We finally got to Looe! We’ve been several times to be fair, either passing through or taking Harri to the vets, but finally we spent some time mooching around and getting a feel for the place.
Looe seems to be the best-known and most-loved of the harbour towns in this area, certainly among my friends – several of whom adore it. It’s never featured high on my list of places to visit, perhaps because there’s a busy road passing through it. To be fair, there’s a similar road (perhaps even the same one) passing the top of Polperro, and Fowey has a lot of traffic crawling around its narrow streets. The bulk of Looe town and harbour is indeed below this road, and like Polperro the main car park is situated here and it’s a simple, pleasant walk from there to the town and the sea. But having spent the afternoon in Looe…. it’s still Polperro and Fowey that have my heart.
Looe sits each side of the river from which it takes its name. Originally two towns, East and West Looe are joined by a seven-span Victorian bridge which replaced a much earlier 15th century version. East Looe is busier, with more shops; West Looe is quieter with a different charm. In East Looe there are banks, chemists… useful shops amongst the gift shops, pubs and cafes. I must admit it’s a nice place to go to get a prescription filled or pay in a cheque.
Walking across the bridge, looking upriver, the views are wide and sweeping.
Looking towards the sea offers a similarly open outlook but for me, this view lacks the cliffs and intimacy of Polperro or the panorama and colour of Fowey. (Taken on the way back to the car; what a difference in the light levels!)
There is a beach on both sides of the river. This is taken from East Looe.
Looe is a harbour town with a working fishing fleet, like Polperro, and a plethora of pleasure craft, like Fowey. But again, on this day at least, no sign of industry or intimacy. Dare I say (at risk here of offending Looe-lovers) it felt somewhat sterile.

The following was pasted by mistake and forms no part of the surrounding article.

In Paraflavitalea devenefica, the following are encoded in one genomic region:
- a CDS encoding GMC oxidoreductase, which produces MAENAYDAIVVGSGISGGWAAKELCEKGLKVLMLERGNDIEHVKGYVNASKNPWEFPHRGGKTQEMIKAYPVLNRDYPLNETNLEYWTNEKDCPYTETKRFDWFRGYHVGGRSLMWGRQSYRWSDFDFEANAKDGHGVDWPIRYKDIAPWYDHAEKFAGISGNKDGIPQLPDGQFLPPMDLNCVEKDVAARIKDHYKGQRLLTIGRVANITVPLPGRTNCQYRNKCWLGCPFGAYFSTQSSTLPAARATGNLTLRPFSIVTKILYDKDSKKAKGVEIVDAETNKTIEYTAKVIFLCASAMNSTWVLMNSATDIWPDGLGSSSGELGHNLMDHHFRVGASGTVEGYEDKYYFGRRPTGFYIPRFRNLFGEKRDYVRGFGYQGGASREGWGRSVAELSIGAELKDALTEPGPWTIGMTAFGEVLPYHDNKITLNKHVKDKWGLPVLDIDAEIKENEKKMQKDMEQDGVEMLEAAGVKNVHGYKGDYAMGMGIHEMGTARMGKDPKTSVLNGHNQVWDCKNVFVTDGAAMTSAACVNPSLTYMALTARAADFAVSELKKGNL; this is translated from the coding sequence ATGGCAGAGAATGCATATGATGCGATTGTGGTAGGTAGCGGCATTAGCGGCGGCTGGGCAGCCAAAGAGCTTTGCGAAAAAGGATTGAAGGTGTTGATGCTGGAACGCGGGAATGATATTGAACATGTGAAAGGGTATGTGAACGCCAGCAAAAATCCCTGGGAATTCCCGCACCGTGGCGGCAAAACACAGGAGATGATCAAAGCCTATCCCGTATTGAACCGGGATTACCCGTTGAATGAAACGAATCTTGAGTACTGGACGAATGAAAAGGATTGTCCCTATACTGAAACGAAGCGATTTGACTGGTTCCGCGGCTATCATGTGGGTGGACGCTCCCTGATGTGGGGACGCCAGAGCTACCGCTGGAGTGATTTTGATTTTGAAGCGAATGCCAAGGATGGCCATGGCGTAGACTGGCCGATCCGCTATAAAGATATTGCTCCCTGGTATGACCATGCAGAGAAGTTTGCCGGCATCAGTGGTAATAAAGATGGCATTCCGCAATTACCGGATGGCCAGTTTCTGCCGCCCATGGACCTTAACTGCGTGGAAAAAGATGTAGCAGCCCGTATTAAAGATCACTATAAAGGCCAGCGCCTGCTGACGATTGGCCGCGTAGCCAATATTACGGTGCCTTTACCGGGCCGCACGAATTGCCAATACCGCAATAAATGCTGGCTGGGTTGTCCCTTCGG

It can boast of its full complement of well-behaved seagulls. (And almost certainly a number of less well-behaved confederates!)
Looe’s streets are narrow, but not as narrow as those of its western neighbours.
I have to be honest and say that I couldn’t find the charm of either Fowey or Polperro. Photo opportunities were few. There seemed to be signs of modern living and the tourist trade everywhere. I didn’t find anywhere which felt timeless; we remained very firmly in 2016. Apart from in the pub where we had lunch: there the music took us back to the 1970s and earlier… Nice! No complaints!
West Looe is quieter, and does indeed have its own feel – and steep streets. Perhaps that’s what missing for me in East Looe: the roads are flat!
Looe has been a holiday resort for more than 200 years. Tourism became even more important when the pilchard canning plant closed in the 1960s after years of decline in the industry. It’s population is larger than both Polperro or Fowey. Other reasons, perhaps, why I struggled to warm to this place.
That said, I can see that this is a year-round little town. If we visit in November or February these same shops will be open. That may not be the case in Polperro, certainly. We shall visit all three little towns over the winter and perhaps I shall find that there is a season for each one.
And I can certainly flag one big tick for Looe: the library is right next to the car park. Another visit is definitely on the cards!